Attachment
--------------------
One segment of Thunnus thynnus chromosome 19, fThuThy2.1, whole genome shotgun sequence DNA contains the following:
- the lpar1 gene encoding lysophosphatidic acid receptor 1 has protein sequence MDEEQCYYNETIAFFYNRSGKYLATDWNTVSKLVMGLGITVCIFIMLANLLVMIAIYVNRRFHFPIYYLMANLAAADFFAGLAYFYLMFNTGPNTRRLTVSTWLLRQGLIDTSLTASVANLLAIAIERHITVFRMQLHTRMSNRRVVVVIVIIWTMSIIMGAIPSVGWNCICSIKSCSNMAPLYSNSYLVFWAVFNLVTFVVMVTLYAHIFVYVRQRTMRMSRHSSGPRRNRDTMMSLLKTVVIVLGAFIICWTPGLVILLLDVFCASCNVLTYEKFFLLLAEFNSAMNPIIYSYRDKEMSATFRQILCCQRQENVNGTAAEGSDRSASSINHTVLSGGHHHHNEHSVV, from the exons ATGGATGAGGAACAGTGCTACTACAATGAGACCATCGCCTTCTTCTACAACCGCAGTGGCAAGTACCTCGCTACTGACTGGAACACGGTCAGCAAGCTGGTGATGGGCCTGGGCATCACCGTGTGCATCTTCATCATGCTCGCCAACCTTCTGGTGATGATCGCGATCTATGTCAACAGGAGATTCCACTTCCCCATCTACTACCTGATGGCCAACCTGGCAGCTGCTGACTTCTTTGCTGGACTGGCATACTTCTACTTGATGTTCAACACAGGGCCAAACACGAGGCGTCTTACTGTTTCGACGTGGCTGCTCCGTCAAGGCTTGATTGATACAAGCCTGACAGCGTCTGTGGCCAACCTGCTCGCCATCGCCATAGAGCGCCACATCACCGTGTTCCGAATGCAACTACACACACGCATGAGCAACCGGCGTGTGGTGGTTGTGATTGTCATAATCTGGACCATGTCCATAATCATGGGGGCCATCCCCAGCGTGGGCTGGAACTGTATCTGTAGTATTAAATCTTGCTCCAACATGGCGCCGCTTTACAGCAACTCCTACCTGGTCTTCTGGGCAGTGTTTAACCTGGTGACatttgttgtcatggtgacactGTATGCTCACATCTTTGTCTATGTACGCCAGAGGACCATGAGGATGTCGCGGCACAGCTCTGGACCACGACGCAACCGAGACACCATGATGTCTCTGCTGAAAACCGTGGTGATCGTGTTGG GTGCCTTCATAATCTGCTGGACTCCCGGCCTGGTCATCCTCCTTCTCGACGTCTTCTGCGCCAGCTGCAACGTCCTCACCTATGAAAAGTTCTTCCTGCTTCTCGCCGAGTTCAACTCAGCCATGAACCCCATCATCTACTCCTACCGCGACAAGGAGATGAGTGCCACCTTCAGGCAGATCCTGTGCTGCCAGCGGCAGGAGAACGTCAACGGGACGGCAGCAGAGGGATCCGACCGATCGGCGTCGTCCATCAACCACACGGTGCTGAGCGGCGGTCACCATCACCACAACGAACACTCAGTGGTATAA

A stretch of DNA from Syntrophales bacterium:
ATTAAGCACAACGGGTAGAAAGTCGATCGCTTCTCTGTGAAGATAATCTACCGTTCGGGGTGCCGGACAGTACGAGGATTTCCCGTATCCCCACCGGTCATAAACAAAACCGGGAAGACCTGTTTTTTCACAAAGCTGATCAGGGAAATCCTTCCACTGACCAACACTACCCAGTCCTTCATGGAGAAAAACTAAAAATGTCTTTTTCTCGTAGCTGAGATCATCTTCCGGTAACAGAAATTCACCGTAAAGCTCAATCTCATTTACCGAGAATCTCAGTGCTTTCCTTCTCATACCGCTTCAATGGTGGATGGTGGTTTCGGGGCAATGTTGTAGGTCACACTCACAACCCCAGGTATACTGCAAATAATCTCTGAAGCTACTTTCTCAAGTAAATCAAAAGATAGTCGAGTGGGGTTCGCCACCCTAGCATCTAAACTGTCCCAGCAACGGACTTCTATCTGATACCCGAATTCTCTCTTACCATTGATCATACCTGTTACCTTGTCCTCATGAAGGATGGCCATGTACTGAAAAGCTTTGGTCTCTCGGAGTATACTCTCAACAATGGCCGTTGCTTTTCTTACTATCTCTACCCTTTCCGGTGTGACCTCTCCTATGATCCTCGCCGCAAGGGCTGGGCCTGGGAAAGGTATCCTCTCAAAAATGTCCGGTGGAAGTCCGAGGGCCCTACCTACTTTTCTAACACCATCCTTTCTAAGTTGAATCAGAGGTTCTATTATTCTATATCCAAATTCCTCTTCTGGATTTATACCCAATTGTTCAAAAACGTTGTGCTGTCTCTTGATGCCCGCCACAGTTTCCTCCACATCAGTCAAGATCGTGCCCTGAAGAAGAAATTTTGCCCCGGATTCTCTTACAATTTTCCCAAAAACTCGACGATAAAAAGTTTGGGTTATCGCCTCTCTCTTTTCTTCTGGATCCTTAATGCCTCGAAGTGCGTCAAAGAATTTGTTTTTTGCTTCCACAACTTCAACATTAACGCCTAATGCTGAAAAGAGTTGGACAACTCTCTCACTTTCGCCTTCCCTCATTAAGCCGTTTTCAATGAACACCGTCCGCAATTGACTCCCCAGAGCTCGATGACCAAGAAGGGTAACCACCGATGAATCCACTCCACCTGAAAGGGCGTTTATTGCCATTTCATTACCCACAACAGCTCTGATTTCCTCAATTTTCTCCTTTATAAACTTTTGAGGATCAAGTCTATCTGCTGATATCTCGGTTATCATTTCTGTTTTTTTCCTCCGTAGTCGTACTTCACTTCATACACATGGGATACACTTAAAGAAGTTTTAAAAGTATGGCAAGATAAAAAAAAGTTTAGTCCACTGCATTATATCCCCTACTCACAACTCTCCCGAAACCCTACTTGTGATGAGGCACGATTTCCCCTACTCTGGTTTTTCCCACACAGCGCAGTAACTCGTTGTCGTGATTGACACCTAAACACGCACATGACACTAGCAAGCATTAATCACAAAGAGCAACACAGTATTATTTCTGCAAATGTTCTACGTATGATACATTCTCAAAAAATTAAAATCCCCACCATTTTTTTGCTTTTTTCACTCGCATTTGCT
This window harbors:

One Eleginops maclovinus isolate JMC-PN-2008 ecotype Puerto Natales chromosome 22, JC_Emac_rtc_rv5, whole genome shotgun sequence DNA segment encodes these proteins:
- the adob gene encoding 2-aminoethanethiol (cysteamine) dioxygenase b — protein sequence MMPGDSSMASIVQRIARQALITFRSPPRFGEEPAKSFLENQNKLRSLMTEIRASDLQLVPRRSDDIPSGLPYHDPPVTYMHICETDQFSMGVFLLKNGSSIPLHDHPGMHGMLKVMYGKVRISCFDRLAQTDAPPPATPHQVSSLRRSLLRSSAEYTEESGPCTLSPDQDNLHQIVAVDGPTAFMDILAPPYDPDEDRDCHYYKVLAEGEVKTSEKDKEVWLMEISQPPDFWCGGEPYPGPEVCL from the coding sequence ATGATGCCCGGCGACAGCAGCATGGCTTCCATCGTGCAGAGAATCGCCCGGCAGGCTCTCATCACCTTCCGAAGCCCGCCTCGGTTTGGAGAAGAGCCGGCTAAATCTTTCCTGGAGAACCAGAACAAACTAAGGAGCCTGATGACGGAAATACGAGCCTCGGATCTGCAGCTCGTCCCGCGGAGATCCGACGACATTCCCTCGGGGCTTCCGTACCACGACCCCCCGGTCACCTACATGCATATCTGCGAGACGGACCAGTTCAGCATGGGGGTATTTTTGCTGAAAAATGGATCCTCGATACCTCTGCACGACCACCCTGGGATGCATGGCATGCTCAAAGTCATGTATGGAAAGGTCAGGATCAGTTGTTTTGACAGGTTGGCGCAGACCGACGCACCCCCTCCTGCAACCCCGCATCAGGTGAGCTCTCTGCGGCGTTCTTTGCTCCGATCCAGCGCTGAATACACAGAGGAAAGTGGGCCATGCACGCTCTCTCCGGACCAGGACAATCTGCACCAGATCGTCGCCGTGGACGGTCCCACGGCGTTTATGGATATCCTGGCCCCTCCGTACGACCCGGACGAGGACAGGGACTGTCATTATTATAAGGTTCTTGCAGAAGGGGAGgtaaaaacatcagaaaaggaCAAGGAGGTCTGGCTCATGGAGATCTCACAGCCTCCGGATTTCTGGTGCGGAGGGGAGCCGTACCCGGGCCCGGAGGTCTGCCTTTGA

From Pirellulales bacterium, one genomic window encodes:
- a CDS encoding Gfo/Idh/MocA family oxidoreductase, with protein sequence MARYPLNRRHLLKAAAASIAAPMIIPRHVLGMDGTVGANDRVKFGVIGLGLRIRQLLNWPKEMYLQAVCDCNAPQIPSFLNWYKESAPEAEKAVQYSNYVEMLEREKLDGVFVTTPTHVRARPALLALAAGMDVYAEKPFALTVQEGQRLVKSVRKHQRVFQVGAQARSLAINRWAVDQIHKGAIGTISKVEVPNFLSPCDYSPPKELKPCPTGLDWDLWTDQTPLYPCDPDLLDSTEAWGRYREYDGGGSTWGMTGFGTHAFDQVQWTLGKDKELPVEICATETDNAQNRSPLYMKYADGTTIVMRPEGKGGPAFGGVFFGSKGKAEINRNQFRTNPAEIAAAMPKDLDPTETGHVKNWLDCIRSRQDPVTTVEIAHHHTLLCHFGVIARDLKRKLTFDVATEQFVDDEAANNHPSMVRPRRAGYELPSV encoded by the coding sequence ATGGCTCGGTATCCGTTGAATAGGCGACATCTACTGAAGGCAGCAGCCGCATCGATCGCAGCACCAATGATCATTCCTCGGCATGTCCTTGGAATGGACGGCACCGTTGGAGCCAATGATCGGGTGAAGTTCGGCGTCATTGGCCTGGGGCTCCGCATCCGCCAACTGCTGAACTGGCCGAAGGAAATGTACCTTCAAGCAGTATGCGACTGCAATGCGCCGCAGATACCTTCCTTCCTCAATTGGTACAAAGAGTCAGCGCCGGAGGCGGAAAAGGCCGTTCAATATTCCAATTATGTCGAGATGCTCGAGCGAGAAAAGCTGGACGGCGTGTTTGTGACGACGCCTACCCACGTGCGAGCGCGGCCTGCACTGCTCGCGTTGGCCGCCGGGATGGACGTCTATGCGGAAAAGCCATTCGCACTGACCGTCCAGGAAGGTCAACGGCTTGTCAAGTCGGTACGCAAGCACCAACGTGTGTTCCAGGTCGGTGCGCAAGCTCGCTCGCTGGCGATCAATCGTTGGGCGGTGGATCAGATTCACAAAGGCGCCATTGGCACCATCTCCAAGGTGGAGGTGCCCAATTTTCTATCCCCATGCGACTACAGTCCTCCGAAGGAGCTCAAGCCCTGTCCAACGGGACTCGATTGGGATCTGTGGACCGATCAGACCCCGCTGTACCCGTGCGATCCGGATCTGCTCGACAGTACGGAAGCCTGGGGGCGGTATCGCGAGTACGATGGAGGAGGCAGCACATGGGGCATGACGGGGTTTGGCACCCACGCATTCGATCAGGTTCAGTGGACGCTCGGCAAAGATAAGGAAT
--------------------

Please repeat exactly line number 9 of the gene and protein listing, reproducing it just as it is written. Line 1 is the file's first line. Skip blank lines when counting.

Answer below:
- a CDS encoding Gfo/Idh/MocA family oxidoreductase, with protein sequence MARYPLNRRHLLKAAAASIAAPMIIPRHVLGMDGTVGANDRVKFGVIGLGLRIRQLLNWPKEMYLQAVCDCNAPQIPSFLNWYKESAPEAEKAVQYSNYVEMLEREKLDGVFVTTPTHVRARPALLALAAGMDVYAEKPFALTVQEGQRLVKSVRKHQRVFQVGAQARSLAINRWAVDQIHKGAIGTISKVEVPNFLSPCDYSPPKELKPCPTGLDWDLWTDQTPLYPCDPDLLDSTEAWGRYREYDGGGSTWGMTGFGTHAFDQVQWTLGKDKELPVEICATETDNAQNRSPLYMKYADGTTIVMRPEGKGGPAFGGVFFGSKGKAEINRNQFRTNPAEIAAAMPKDLDPTETGHVKNWLDCIRSRQDPVTTVEIAHHHTLLCHFGVIARDLKRKLTFDVATEQFVDDEAANNHPSMVRPRRAGYELPSV encoded by the coding sequence ATGGCTCGGTATCCGTTGAATAGGCGACATCTACTGAAGGCAGCAGCCGCATCGATCGCAGCACCAATGATCATTCCTCGGCATGTCCTTGGAATGGACGGCACCGTTGGAGCCAATGATCGGGTGAAGTTCGGCGTCATTGGCCTGGGGCTCCGCATCCGCCAACTGCTGAACTGGCCGAAGGAAATGTACCTTCAAGCAGTATGCGACTGCAATGCGCCGCAGATACCTTCCTTCCTCAATTGGTACAAAGAGTCAGCGCCGGAGGCGGAAAAGGCCGTTCAATATTCCAATTATGTCGAGATGCTCGAGCGAGAAAAGCTGGACGGCGTGTTTGTGACGACGCCTACCCACGTGCGAGCGCGGCCTGCACTGCTCGCGTTGGCCGCCGGGATGGACGTCTATGCGGAAAAGCCATTCGCACTGACCGTCCAGGAAGGTCAACGGCTTGTCAAGTCGGTACGCAAGCACCAACGTGTGTTCCAGGTCGGTGCGCAAGCTCGCTCGCTGGCGATCAATCGTTGGGCGGTGGATCAGATTCACAAAGGCGCCATTGGCACCATCTCCAAGGTGGAGGTGCCCAATTTTCTATCCCCATGCGACTACAGTCCTCCGAAGGAGCTCAAGCCCTGTCCAACGGGACTCGATTGGGATCTGTGGACCGATCAGACCCCGCTGTACCCGTGCGATCCGGATCTGCTCGACAGTACGGAAGCCTGGGGGCGGTATCGCGAGTACGATGGAGGAGGCAGCACATGGGGCATGACGGGGTTTGGCACCCACGCATTCGATCAGGTTCAGTGGACGCTCGGCAAAGATAAGGAAT